“Well, all right, it wouldn’t be anything spectacular.” Arthur sniffed. “But there might be snow . . . fairy lights . . . you know, a tree, all lit up. If I could just have that, I’d be happy. Chestnuts.” He sighed. “I did love a good roast chestnut. They went so well with tea. And presents. One year I got a rather nice set of socks.”

“Well, socks I’ll grant you. The rest of it sounds like a total bore.” A song came on and the atmosphere in the bar lightened considerably. Ford’s head began to bob. “Ooooh, this is a good one. A real toe-tapper out of M8. You know what they say, ‘Ain’t no party like an M8 party.’ Come on. Get up. Let’s hit the dance floor.”

Arthur looked around uncomfortably. “You know I’m not especially good at dancing,” he said. “I’m terribly uncoordinated. The last girl I dated said I moved as gracefully as if I’d received a severe head injury.”

“That’s great. That’s great! That’s all the rage in the Trifid Nebula! They call it the Jerk.”

“Oh, we had that back on Earth,” Arthur said. “Back in the ‘60s, I believe.”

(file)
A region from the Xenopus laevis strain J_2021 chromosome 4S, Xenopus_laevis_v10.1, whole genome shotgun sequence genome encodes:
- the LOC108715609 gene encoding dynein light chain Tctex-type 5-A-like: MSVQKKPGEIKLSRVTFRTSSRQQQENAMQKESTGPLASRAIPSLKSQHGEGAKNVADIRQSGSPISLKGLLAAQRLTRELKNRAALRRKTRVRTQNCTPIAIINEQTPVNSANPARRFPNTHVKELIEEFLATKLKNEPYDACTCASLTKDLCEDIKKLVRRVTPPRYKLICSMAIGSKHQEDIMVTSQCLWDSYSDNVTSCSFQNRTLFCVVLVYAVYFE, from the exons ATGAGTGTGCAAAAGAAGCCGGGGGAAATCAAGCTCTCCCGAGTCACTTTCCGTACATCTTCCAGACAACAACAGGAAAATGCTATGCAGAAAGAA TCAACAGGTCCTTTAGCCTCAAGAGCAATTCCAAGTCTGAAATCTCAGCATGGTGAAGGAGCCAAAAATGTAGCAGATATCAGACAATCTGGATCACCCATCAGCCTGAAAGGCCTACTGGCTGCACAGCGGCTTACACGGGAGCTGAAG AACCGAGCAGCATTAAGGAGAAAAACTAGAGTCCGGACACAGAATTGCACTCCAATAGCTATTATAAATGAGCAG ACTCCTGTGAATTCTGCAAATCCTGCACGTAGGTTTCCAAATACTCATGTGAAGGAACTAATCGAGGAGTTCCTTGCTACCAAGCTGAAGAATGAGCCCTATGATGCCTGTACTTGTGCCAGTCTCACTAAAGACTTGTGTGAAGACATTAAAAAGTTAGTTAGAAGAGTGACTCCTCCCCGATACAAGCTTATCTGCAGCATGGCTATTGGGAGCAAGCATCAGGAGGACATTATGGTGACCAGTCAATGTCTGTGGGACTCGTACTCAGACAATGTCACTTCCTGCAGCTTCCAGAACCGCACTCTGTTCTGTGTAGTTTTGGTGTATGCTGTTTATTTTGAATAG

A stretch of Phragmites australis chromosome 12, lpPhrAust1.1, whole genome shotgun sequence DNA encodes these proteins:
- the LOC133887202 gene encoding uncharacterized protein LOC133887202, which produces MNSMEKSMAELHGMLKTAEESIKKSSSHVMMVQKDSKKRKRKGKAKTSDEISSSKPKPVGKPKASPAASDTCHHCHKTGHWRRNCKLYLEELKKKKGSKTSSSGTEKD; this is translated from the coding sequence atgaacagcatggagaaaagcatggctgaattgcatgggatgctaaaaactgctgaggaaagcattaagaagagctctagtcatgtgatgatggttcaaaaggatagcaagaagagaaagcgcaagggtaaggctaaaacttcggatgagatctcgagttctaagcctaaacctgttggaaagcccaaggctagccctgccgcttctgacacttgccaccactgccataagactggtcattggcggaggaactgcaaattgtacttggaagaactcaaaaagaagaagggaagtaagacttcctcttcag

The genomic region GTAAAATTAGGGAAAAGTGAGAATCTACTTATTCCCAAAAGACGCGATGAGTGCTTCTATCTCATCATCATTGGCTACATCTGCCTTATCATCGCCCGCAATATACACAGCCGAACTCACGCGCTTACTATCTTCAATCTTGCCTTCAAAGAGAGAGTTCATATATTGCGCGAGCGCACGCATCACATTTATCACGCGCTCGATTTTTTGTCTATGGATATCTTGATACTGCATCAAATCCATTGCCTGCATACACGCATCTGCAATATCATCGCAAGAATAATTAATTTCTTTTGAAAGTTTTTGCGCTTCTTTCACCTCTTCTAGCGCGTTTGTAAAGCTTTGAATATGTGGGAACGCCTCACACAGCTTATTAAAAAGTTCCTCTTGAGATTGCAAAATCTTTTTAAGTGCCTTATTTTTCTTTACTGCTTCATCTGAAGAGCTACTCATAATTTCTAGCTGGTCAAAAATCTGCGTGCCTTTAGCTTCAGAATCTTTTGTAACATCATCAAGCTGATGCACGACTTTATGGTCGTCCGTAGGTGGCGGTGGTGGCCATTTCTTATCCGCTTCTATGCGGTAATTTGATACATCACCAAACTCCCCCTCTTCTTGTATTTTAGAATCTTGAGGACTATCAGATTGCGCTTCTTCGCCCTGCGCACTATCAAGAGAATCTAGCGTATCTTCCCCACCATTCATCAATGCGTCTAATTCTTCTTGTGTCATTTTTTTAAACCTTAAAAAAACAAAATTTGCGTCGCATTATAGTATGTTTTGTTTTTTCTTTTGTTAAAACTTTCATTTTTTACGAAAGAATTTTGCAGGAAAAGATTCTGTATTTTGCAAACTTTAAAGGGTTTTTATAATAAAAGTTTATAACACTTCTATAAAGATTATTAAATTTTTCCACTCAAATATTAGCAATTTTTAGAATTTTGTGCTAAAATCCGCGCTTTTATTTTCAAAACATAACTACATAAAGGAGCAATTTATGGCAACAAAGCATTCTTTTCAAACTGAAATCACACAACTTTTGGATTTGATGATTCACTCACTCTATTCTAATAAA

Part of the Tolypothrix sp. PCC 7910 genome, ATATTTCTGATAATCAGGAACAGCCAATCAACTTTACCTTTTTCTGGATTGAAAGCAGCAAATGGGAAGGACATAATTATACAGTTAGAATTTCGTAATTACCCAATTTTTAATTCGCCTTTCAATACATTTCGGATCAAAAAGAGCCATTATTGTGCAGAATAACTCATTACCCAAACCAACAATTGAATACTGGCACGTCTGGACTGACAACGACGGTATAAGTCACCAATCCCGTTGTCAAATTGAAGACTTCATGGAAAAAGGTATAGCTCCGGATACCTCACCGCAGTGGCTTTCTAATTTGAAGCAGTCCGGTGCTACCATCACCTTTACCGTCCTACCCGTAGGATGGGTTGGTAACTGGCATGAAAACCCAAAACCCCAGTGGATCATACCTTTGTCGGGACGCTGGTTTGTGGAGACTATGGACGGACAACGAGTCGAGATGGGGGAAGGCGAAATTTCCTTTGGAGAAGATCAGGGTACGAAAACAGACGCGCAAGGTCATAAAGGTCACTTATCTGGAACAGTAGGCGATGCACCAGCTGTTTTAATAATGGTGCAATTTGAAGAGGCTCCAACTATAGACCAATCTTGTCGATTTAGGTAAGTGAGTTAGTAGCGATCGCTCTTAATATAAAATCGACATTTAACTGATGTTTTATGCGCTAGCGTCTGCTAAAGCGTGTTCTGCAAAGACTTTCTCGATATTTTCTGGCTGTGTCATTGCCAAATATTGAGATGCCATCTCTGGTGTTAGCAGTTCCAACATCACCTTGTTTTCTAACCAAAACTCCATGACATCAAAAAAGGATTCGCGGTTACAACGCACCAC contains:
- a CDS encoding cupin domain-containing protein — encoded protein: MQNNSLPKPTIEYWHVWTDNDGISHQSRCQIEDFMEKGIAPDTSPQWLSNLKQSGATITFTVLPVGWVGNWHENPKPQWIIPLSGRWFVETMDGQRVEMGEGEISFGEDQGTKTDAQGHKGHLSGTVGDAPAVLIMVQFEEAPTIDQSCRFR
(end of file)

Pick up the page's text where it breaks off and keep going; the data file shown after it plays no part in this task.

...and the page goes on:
“Not that kind of Jerk,” Ford told him. “I guess a closer translation would be the Clown, or perhaps the Nitwit.”

“Oh,” Arthur said, disappointed.

“Don’t be a wet towel,” Ford told him. “Just get up and get down. I promise, you won’t stick out at all, except maybe as a better dancer.”

“Well . . . all right,” Arthur said reluctantly. He got up and followed Ford out on the dance floor. All the Trifids were shaking their groove thang, waving their green tentacles un-rhythmically in the air and lurching round the dance floor.

Arthur Dent smiled. Maybe he’d come out ahead this year after all.


The large Rastabanarian threw them out of the space-travelling reggae club and vegetarian restaurant. “And stay out,” he grunted, and slammed the door behind him.

Ford shook his towel at the door in impotent rage. “Fine, just fine! Someday poets will weep over my free-verse about the fiscal habits of Krikkiters! That was gold, man!” He sniffed. “Sorry, Arthur, I know they’ve got great drugs and fantastic booze, but the Rastabanarians just have no appreciation for art.” The large green, gold and red spaceship ignored this completely, jetting off to destination unknown.

Arthur groaned and clutched his abdomen. “Oh, lord, not again,” he gasped. “That one really hurt. I think something might be broken. Or seriously injured. Bruised ribs at the very least, or maybe a ruptured spleen.”